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If you’re driving in British Columbia these days, be warned: You’re now legally responsible for keeping careless jaywalkers alive.
Two recent developments have put the onus on drivers to watch out for people stepping unexpectedly into traffic, even if they’re not speeding.
Last week, the B.C. Court of Appeal upheld a lower-court ruling that found motorcyclist Leslie Plummer 40 per cent responsible for a 2002 accident that sent Kelowna high school student Shaun Walter flying. He’d stepped out heedlessly from behind a truck stopped in the adjoining lane 100 metres from an intersection near his school.
Plummer, who worked at another school nearby, was going well below the 50 km/h speed limit and had a fraction of a section to react when the teen stepped into her lane without looking. But the trial judge said that wasn’t good enough. Even though the accident happened outside of the 30 km/h school zone, Plummer should have been alert to the erratic ambling patterns of incautious young people when school gets out.
“To proceed at 40 kilometres per hour passing a stationary truck in an area know to be frequented by jaywalking students is negligent,” the judge concluded, a decision upheld unanimously by the three-judge Appeal Court panel.
The ruling comes on the heels of a Vancouver City Council’s decision last month to reduce the speed limit on a six-block stretch of busy Hastings Street, on the notorious Downtown Eastside, to 30 km/h from 50 km/h.
The area, home to many of Vancouver’s mentally ill, drug addicts and alcoholics, has a high number of car vs. pedestrian accidents as people step suddenly off the curb and wander across the street. The city looked at a number of suggested solutions, including school-style crossing guards, before settling on the speed-limit cut, even though police said speeding wasn’t a problem on Hastings.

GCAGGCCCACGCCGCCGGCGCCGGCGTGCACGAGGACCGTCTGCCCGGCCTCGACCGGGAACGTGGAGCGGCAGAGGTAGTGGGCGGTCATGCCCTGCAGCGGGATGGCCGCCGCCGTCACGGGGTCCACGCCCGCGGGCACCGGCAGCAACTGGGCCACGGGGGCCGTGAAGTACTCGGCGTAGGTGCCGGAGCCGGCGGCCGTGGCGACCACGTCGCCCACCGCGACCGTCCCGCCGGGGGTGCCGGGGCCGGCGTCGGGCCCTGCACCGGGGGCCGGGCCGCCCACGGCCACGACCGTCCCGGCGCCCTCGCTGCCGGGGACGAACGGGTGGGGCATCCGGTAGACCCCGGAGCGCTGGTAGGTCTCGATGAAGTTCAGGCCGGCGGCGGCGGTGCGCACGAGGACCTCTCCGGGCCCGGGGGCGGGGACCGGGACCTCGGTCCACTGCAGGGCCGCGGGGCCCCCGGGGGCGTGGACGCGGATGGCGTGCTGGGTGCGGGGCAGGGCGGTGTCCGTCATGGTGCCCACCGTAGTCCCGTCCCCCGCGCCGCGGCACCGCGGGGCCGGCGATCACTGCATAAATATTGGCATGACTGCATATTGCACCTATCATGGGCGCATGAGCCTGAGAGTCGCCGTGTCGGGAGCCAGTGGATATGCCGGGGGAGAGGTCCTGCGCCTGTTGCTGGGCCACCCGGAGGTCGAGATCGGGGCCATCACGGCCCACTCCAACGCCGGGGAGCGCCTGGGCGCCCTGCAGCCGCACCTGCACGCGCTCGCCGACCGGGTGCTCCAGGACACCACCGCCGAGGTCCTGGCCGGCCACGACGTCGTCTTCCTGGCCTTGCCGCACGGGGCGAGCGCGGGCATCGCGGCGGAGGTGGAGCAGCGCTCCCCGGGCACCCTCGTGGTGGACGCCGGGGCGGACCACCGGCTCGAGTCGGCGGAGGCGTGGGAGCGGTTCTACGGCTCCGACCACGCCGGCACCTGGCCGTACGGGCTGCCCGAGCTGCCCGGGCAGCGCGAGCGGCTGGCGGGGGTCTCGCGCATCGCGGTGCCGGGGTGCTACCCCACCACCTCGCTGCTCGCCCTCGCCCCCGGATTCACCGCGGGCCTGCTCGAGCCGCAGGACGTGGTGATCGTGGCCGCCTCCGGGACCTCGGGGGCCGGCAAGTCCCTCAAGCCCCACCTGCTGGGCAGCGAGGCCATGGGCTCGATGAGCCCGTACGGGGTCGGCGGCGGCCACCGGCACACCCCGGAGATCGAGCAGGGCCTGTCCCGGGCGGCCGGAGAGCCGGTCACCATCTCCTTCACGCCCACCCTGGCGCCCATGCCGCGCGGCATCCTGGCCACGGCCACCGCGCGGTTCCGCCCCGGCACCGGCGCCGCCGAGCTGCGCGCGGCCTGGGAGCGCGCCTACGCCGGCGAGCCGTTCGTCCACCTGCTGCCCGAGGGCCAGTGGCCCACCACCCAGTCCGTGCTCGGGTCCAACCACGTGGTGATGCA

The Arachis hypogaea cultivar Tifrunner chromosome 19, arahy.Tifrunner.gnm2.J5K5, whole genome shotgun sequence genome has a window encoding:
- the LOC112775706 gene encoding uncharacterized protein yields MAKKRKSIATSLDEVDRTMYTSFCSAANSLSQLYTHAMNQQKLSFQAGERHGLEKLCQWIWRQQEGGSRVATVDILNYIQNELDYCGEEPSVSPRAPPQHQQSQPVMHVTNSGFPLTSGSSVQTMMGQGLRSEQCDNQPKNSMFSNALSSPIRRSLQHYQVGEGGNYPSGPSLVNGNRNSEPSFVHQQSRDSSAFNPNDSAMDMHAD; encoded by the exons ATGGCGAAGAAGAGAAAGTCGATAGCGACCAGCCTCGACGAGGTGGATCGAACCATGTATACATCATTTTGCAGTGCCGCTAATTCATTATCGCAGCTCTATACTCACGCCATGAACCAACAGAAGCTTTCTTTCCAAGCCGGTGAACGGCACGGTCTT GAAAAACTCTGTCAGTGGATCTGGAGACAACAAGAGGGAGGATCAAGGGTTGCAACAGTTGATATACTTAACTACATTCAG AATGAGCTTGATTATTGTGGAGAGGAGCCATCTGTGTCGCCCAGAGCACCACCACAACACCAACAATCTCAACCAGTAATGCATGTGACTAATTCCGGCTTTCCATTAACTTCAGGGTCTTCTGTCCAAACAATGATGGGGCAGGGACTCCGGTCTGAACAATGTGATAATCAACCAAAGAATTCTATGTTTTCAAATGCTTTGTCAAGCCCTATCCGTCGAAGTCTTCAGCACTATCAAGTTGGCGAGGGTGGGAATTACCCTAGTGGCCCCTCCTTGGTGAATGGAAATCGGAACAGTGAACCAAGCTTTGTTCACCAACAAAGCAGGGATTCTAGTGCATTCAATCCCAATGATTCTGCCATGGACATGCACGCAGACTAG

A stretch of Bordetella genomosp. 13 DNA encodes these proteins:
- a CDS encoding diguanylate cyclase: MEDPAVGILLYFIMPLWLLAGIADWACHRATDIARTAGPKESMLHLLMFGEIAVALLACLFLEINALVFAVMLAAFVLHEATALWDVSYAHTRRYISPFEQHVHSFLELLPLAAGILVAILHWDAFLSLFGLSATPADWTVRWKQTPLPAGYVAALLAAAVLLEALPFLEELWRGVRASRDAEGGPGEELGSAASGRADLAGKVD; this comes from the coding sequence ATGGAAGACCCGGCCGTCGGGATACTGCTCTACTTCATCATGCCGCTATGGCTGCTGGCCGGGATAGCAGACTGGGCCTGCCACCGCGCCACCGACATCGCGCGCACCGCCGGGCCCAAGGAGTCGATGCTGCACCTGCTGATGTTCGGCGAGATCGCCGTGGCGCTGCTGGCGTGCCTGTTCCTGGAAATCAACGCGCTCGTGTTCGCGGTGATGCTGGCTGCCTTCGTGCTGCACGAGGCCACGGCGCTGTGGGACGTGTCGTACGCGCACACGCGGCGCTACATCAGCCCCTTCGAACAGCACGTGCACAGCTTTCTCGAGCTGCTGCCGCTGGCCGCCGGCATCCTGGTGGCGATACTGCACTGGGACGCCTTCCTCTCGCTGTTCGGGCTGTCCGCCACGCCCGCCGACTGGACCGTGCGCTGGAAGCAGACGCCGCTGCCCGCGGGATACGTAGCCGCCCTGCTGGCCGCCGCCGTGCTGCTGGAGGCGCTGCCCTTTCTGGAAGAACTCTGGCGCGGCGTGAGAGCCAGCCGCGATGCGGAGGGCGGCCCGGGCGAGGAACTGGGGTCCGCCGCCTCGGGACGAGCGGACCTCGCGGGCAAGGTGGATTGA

The Appeal Court ruling against Plummer may be more significant because it puts motorists on notice they must go beyond obeying the law and anticipate even the unforeseen. Other Canadians may want to pay attention because though it applies only in B.C., Appeal Court rulings are often used as precedents in other provinces.

Thanks to the courts our insurance premiums just went up
 

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Thanks for the heads up but those rulings will never fly, here in redneck, Alberta! Hehe! :thumbup:
 

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I find that a volley of shots from my trusty sidearm will clear pedestrians from street in short order.
 

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If a jaywalker steps out in front of me he better hope I wind up in the hospital because if I don't he will when I get up off the ground !!!!!!!!!:x:trike:
 

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If I am understanding the entire post about the law change in British Columbia, I agree that it doesn't make much sense. However, when pedestrians do foolish things, such as stepping out into traffic, it is the driver's (rider's) responsibility to anticipate those happenings by slowing down, allowing more room on the right side, and covering the brake and possibly the horn button. There is no guarantee that any pedestrian is in their right state of mind, therefore the driver (rider) needs to be prepared for almost anything.
 

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I agree that being prepared is always a good tactic. Being responsible for any and everything is not reasonable (period).
 

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Recently did a ride up in the Northeast US of A.
Lots of places now have laws that Predestrians have the right of way.

Some are considerate, some are not, and will just blindly walk in front of traffic and see how slowly they can cross the road.

Really screws up traffic in places Like Lake Placid, which is a Tourist Mecca.

How did predestrians and bicycles ever gain so much power over the motorist and the highways we travel on. :shrug:
 

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A little prof that pedestrians are near the bottom of the food chain.
 
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